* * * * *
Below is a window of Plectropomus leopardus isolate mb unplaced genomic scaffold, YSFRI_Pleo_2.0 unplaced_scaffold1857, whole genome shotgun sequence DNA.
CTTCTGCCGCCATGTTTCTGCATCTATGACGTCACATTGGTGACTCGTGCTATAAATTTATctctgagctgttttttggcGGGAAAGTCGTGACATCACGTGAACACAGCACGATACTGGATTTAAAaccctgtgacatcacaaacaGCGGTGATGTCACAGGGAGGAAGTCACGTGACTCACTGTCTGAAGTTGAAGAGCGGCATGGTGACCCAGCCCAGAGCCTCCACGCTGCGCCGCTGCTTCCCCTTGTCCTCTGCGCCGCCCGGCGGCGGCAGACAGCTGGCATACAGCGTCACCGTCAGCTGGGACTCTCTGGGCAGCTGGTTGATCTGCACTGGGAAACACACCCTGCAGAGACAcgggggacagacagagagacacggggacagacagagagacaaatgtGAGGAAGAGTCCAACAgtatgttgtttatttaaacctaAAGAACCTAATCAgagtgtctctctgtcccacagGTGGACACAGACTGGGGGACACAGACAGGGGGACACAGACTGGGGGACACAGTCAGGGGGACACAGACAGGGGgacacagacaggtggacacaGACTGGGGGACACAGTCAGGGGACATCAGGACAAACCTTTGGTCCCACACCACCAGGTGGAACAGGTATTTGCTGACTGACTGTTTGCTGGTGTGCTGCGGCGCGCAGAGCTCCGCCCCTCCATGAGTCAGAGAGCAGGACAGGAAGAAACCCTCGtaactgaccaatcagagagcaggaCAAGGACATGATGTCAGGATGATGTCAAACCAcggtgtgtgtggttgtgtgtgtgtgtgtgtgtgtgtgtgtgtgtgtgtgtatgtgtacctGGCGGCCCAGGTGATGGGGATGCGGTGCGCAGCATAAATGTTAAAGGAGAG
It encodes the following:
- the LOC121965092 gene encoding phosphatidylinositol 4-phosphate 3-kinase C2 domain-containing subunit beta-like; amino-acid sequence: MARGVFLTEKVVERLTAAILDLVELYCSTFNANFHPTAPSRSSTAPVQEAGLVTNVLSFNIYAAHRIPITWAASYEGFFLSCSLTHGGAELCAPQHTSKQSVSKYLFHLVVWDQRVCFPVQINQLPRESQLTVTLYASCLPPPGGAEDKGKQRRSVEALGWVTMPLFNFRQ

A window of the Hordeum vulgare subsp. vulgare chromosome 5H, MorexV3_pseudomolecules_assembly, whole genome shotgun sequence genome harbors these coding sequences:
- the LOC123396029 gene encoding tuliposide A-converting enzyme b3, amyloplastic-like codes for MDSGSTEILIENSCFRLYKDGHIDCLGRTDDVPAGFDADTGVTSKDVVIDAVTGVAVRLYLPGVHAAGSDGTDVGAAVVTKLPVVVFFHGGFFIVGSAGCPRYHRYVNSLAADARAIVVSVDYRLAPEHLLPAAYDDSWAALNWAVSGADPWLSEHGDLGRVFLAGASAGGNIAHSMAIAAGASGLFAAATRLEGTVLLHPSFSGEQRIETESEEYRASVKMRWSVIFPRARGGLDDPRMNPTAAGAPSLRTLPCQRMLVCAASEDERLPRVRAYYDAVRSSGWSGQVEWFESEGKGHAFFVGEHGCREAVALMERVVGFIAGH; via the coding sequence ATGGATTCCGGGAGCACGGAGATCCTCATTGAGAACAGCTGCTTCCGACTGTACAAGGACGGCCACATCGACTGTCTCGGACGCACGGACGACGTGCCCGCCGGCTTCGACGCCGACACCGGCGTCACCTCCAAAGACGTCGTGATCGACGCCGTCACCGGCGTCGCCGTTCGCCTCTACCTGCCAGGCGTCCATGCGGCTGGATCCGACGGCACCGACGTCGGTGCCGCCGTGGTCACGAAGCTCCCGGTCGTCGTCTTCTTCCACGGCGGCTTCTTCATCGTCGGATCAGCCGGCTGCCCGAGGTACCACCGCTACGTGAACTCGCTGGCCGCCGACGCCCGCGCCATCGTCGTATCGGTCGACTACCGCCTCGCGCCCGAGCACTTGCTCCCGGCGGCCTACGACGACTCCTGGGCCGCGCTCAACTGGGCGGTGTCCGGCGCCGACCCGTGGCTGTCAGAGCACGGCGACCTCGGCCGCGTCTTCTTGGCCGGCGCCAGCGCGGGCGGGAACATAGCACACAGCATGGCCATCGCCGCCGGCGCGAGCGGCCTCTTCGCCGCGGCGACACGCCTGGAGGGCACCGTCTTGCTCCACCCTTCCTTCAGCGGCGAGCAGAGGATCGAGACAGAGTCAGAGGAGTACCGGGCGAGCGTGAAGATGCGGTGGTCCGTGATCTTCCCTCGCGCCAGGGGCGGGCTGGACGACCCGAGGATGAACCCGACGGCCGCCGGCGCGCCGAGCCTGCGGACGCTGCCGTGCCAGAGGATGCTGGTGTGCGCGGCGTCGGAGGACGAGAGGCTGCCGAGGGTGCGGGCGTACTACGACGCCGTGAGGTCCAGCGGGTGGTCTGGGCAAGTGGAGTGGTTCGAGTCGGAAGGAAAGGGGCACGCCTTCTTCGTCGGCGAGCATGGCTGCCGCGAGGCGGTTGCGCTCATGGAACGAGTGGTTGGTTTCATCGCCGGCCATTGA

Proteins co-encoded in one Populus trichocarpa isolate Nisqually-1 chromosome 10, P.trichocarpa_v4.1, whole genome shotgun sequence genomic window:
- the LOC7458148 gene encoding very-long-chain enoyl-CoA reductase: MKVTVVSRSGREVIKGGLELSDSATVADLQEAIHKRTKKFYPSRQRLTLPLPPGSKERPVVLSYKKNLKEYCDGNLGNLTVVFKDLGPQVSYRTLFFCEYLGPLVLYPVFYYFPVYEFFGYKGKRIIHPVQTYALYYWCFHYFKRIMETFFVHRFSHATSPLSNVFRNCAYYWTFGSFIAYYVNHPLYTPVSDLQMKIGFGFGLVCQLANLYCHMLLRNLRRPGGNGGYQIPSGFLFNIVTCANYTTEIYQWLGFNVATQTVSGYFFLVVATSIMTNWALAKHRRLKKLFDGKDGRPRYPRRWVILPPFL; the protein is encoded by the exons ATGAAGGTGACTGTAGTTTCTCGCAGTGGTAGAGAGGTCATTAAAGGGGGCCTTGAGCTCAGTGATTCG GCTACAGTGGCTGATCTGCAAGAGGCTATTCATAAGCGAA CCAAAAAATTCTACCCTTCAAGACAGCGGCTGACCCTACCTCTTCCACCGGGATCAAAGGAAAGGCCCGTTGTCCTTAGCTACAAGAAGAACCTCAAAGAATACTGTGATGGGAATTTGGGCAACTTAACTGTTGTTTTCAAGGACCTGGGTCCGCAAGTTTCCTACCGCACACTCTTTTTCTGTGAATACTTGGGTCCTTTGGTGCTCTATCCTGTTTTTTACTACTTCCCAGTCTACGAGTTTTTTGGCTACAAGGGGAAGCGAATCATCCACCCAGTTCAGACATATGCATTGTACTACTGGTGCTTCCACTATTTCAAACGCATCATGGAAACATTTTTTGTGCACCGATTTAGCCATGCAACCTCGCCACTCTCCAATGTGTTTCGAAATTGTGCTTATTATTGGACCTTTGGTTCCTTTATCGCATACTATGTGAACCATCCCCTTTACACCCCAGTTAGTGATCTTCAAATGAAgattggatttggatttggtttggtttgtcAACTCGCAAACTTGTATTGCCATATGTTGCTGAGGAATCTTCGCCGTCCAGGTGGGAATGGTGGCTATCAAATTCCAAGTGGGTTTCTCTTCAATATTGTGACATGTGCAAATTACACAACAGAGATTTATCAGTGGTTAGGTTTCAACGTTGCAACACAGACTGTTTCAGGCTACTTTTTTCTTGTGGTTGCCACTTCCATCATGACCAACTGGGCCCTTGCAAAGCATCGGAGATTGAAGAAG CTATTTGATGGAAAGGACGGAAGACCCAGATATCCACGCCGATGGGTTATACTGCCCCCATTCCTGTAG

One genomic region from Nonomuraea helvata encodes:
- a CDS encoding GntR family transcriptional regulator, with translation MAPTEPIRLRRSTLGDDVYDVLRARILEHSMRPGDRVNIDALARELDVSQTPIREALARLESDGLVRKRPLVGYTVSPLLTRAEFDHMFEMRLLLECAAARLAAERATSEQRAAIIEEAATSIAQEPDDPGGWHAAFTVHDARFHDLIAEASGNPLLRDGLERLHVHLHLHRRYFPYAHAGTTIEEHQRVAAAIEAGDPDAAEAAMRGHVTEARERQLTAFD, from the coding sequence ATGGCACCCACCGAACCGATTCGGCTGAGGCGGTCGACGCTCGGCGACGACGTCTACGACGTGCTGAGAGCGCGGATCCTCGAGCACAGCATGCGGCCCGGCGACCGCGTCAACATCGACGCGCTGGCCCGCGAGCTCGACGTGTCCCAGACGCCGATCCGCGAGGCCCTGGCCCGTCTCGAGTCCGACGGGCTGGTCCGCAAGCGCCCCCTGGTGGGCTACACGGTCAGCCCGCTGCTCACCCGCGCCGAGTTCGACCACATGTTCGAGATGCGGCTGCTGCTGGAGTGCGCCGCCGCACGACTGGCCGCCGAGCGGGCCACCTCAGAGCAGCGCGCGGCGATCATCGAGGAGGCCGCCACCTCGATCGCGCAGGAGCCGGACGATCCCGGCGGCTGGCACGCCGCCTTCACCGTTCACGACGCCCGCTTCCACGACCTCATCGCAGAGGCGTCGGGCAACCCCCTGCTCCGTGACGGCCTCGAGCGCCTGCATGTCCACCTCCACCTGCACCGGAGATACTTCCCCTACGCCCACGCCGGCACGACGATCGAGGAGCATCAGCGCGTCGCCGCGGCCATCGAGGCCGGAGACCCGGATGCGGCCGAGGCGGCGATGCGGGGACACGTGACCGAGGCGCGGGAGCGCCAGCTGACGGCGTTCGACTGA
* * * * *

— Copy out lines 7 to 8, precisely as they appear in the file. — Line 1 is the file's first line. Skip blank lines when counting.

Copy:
Proteins co-encoded in one Populus trichocarpa isolate Nisqually-1 chromosome 10, P.trichocarpa_v4.1, whole genome shotgun sequence genomic window:
- the LOC7458148 gene encoding very-long-chain enoyl-CoA reductase: MKVTVVSRSGREVIKGGLELSDSATVADLQEAIHKRTKKFYPSRQRLTLPLPPGSKERPVVLSYKKNLKEYCDGNLGNLTVVFKDLGPQVSYRTLFFCEYLGPLVLYPVFYYFPVYEFFGYKGKRIIHPVQTYALYYWCFHYFKRIMETFFVHRFSHATSPLSNVFRNCAYYWTFGSFIAYYVNHPLYTPVSDLQMKIGFGFGLVCQLANLYCHMLLRNLRRPGGNGGYQIPSGFLFNIVTCANYTTEIYQWLGFNVATQTVSGYFFLVVATSIMTNWALAKHRRLKKLFDGKDGRPRYPRRWVILPPFL; the protein is encoded by the exons ATGAAGGTGACTGTAGTTTCTCGCAGTGGTAGAGAGGTCATTAAAGGGGGCCTTGAGCTCAGTGATTCG GCTACAGTGGCTGATCTGCAAGAGGCTATTCATAAGCGAA CCAAAAAATTCTACCCTTCAAGACAGCGGCTGACCCTACCTCTTCCACCGGGATCAAAGGAAAGGCCCGTTGTCCTTAGCTACAAGAAGAACCTCAAAGAATACTGTGATGGGAATTTGGGCAACTTAACTGTTGTTTTCAAGGACCTGGGTCCGCAAGTTTCCTACCGCACACTCTTTTTCTGTGAATACTTGGGTCCTTTGGTGCTCTATCCTGTTTTTTACTACTTCCCAGTCTACGAGTTTTTTGGCTACAAGGGGAAGCGAATCATCCACCCAGTTCAGACATATGCATTGTACTACTGGTGCTTCCACTATTTCAAACGCATCATGGAAACATTTTTTGTGCACCGATTTAGCCATGCAACCTCGCCACTCTCCAATGTGTTTCGAAATTGTGCTTATTATTGGACCTTTGGTTCCTTTATCGCATACTATGTGAACCATCCCCTTTACACCCCAGTTAGTGATCTTCAAATGAAgattggatttggatttggtttggtttgtcAACTCGCAAACTTGTATTGCCATATGTTGCTGAGGAATCTTCGCCGTCCAGGTGGGAATGGTGGCTATCAAATTCCAAGTGGGTTTCTCTTCAATATTGTGACATGTGCAAATTACACAACAGAGATTTATCAGTGGTTAGGTTTCAACGTTGCAACACAGACTGTTTCAGGCTACTTTTTTCTTGTGGTTGCCACTTCCATCATGACCAACTGGGCCCTTGCAAAGCATCGGAGATTGAAGAAG CTATTTGATGGAAAGGACGGAAGACCCAGATATCCACGCCGATGGGTTATACTGCCCCCATTCCTGTAG